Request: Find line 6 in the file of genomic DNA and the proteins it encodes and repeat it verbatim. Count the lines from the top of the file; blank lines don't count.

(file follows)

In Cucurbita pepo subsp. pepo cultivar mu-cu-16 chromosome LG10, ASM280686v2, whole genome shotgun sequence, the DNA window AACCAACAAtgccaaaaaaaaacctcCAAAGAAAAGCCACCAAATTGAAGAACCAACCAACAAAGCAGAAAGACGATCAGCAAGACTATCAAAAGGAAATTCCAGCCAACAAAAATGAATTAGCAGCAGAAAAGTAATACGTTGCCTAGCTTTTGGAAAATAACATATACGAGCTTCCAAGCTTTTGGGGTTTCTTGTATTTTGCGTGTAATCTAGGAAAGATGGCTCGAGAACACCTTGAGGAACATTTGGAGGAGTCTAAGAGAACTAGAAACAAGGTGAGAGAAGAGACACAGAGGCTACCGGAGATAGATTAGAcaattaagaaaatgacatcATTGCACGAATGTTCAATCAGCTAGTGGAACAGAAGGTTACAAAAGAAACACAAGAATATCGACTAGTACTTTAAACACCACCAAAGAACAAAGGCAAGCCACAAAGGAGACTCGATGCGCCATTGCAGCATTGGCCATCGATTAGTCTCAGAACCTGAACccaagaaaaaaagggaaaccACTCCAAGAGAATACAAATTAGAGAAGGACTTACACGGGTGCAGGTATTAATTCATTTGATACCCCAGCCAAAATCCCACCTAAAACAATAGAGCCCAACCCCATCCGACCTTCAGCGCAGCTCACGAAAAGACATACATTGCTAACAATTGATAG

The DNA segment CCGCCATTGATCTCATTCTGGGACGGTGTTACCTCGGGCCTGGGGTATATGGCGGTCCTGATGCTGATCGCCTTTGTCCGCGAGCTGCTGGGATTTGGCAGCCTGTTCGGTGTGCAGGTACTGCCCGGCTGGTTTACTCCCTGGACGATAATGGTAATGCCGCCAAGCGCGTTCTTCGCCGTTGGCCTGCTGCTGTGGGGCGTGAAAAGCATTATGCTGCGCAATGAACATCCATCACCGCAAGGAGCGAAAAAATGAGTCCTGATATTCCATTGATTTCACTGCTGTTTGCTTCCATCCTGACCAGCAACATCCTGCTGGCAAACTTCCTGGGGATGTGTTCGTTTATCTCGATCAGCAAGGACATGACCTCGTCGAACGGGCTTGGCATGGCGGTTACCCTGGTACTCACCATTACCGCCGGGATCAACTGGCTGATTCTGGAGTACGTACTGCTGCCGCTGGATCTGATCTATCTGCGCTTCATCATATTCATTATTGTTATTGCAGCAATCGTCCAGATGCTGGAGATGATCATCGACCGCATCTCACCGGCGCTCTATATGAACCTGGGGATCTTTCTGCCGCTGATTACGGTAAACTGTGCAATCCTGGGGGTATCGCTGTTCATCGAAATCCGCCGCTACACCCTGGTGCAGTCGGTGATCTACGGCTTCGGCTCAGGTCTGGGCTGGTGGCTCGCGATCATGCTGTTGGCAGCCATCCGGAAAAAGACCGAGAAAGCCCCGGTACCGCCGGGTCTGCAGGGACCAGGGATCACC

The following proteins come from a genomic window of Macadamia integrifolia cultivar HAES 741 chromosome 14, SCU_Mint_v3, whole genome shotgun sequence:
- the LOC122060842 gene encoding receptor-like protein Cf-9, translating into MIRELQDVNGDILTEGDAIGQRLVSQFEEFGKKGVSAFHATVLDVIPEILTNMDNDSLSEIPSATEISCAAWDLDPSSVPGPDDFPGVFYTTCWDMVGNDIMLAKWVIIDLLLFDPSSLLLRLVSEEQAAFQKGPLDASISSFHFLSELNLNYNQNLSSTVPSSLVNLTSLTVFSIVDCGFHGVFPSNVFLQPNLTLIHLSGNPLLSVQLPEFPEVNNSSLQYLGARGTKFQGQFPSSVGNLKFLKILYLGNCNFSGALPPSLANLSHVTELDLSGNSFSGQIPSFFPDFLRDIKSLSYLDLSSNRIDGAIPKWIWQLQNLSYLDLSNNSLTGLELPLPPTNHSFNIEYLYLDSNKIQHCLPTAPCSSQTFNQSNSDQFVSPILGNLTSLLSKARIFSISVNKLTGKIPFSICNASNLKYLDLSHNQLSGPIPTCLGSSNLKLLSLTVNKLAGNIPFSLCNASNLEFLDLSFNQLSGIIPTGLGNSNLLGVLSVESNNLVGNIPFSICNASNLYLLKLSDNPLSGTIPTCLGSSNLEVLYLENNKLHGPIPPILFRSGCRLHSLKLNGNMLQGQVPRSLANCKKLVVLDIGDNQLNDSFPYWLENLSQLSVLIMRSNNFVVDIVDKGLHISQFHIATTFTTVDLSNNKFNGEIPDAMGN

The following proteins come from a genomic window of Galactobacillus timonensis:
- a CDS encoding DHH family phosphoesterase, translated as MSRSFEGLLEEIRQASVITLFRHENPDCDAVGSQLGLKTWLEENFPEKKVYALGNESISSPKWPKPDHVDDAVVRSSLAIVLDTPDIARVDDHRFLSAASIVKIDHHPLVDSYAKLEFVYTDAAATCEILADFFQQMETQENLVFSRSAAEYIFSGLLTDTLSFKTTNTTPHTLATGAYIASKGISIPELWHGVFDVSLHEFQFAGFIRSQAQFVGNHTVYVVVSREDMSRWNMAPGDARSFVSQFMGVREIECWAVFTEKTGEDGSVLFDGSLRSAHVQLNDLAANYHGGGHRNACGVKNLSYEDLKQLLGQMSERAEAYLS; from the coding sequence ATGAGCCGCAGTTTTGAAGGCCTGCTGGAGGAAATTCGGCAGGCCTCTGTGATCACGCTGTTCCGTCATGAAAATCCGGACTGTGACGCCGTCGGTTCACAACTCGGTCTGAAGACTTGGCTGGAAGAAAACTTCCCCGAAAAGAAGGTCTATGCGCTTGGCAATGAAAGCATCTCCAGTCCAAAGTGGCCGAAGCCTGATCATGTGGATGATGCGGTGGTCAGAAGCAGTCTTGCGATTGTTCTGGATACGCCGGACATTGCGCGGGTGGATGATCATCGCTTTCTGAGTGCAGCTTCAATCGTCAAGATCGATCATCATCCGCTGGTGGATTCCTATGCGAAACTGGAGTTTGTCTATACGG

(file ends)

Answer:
- a CDS encoding DHH family phosphoesterase, translated as MSRSFEGLLEEIRQASVITLFRHENPDCDAVGSQLGLKTWLEENFPEKKVYALGNESISSPKWPKPDHVDDAVVRSSLAIVLDTPDIARVDDHRFLSAASIVKIDHHPLVDSYAKLEFVYTDAAATCEILADFFQQMETQENLVFSRSAAEYIFSGLLTDTLSFKTTNTTPHTLATGAYIASKGISIPELWHGVFDVSLHEFQFAGFIRSQAQFVGNHTVYVVVSREDMSRWNMAPGDARSFVSQFMGVREIECWAVFTEKTGEDGSVLFDGSLRSAHVQLNDLAANYHGGGHRNACGVKNLSYEDLKQLLGQMSERAEAYLS; from the coding sequence ATGAGCCGCAGTTTTGAAGGCCTGCTGGAGGAAATTCGGCAGGCCTCTGTGATCACGCTGTTCCGTCATGAAAATCCGGACTGTGACGCCGTCGGTTCACAACTCGGTCTGAAGACTTGGCTGGAAGAAAACTTCCCCGAAAAGAAGGTCTATGCGCTTGGCAATGAAAGCATCTCCAGTCCAAAGTGGCCGAAGCCTGATCATGTGGATGATGCGGTGGTCAGAAGCAGTCTTGCGATTGTTCTGGATACGCCGGACATTGCGCGGGTGGATGATCATCGCTTTCTGAGTGCAGCTTCAATCGTCAAGATCGATCATCATCCGCTGGTGGATTCCTATGCGAAACTGGAGTTTGTCTATACGG